Well, that furry little groundhog popped his head out of his hole yesterday and saw his shadow.
“You know what that means,” I told my husband yesterday afternoon, “For six more weeks, I will be afflicted with S.A.D.”
“You mean Seasonal Affective Disorder?” he remarked. “I heard that means you have something wrong with your pineal gland,” he remarked from the other room.
“Watch your mouth!” I said as I peered around the corner and gasped, “Where did you find that sun lamp?”
“Right next to the box of eight-track tapes in the storage room,” he replied as he adjusted his little tanning glasses on his eyes and laid his head on the end table, directly under the ultraviolet rays. “By the way, I never knew you liked Grand Funk Railroad.”
“These lamps are really bad for you,” I said as I grabbed his sunglasses and pushed his head aside. “Now move over and let me catch some of that fake sun!”
I adjusted the glasses over my eyes and sighed, “I heard people in Iceland and Switzerland are happier than those who live in warmer climates.”
“They’re happy every day they wake up and they’re not frozen to the bed!” my husband replied as he adjusted the floor lamp shade so light poured down on his face.
“It’s been cloudy for 96 days straight,” I grumbled.
“Feel my forehead,” my husband said, “I think I have cabin fever.”
I laid my palm on his cheek. “You do feel a little warm,” I commented, “Do you have any of the other symptoms like boredom, irritability and sleep loss?” I stopped for a moment and thought about what I just said and then added, “Let me rephrase that sentence – do you have those symptoms any more than a regular day?”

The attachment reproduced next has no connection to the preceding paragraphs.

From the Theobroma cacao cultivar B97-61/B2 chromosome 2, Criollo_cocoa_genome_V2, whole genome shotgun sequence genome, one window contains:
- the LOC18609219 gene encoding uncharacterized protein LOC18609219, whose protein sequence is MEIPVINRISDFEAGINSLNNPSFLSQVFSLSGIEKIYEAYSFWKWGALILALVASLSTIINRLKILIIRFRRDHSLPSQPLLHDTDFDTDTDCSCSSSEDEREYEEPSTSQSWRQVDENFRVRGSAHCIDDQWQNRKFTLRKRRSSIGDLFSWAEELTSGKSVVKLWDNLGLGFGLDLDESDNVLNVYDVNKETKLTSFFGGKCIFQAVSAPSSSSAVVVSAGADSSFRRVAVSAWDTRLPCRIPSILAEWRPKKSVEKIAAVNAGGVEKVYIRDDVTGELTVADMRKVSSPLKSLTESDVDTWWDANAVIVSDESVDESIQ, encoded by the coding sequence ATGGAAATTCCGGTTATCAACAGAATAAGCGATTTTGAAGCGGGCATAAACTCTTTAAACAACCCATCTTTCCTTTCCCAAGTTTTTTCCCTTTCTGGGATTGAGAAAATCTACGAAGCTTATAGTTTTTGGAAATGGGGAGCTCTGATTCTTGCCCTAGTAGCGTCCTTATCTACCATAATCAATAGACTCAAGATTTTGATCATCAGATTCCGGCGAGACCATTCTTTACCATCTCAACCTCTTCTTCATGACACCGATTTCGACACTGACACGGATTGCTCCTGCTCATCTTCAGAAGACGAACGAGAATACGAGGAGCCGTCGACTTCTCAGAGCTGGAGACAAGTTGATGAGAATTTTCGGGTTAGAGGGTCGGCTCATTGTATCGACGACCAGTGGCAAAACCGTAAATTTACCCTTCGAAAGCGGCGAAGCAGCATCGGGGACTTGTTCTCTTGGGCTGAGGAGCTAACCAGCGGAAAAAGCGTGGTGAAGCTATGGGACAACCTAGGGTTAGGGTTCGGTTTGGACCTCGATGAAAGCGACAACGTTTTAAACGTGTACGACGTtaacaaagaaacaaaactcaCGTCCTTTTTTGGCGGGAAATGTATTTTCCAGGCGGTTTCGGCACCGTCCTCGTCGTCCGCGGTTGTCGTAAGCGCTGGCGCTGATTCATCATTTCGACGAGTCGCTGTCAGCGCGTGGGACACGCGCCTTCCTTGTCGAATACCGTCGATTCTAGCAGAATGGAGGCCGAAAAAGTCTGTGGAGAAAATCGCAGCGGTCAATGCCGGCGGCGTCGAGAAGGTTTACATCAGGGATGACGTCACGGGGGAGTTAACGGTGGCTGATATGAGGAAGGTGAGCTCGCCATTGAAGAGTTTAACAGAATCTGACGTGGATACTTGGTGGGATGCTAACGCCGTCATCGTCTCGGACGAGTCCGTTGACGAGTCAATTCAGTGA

“Very funny,” he remarked. “Yes, I’ve heard that a lack of social activity causes cabin fever too.”
“Good try,” I laughed. “Why don’t you try some St. John’s wort?”
“I bet your pardon!” he said, “I do NOT have worts!”
“St John’s wort is a herb derived from the daisy flower family,” I corrected him.
“Wow, the mention of those eight-track tapes really took you back to your life during the 70s, didn’t it?” he replied as he turned off the floor lamp.
“I see now it’s your turn to be funny,” I answered sarcastically and then continued on, “Listen, I’ve been doing a lot of research on winter blues and the experts say we can combat these feelings with diet and exercise while decreasing our intake of caffeine and alcohol.”
“CAFFEINE AND ALCOHOL ARE THE ONLY WAYS I’VE BEEN ABLE TO GET THROUGH THE LAST THREE MONTHS!” my husband yelled, “AND I’M SICK OF FRUITS AND VEGETABLES!”
I put my coat on.
“Where are you going?” he asked.
“I’ll be back in 10 minutes with a cure no doctor would dream of writing a prescription for,” I giggled.
A few minutes later, I crept into the kitchen and pulled my “medicine” out of a brown paper bag and carried it into the living room where he sat catatonically staring at the wall.
“Look what I have!” I sang.
I placed a carton of Turtle Surprise ice cream on the coffee table and pulled two spoons out of my pocket.
“Oh my gosh,” he exclaimed, “I feel better already!”
“That’s the first time I’ve seen you smile in two months,” I said as I pulled the lid off the ice cream and dug in with my spoon.
“Whatever it takes to chase away the winter blues,” he smiled as he took a huge bite of frosty deliciousness.
Seconds later, he threw his spoon down, grabbed his head and screamed, “OH-MY-GOD! ICE CREAM HEADACHE!”
It’s going to be a long six weeks.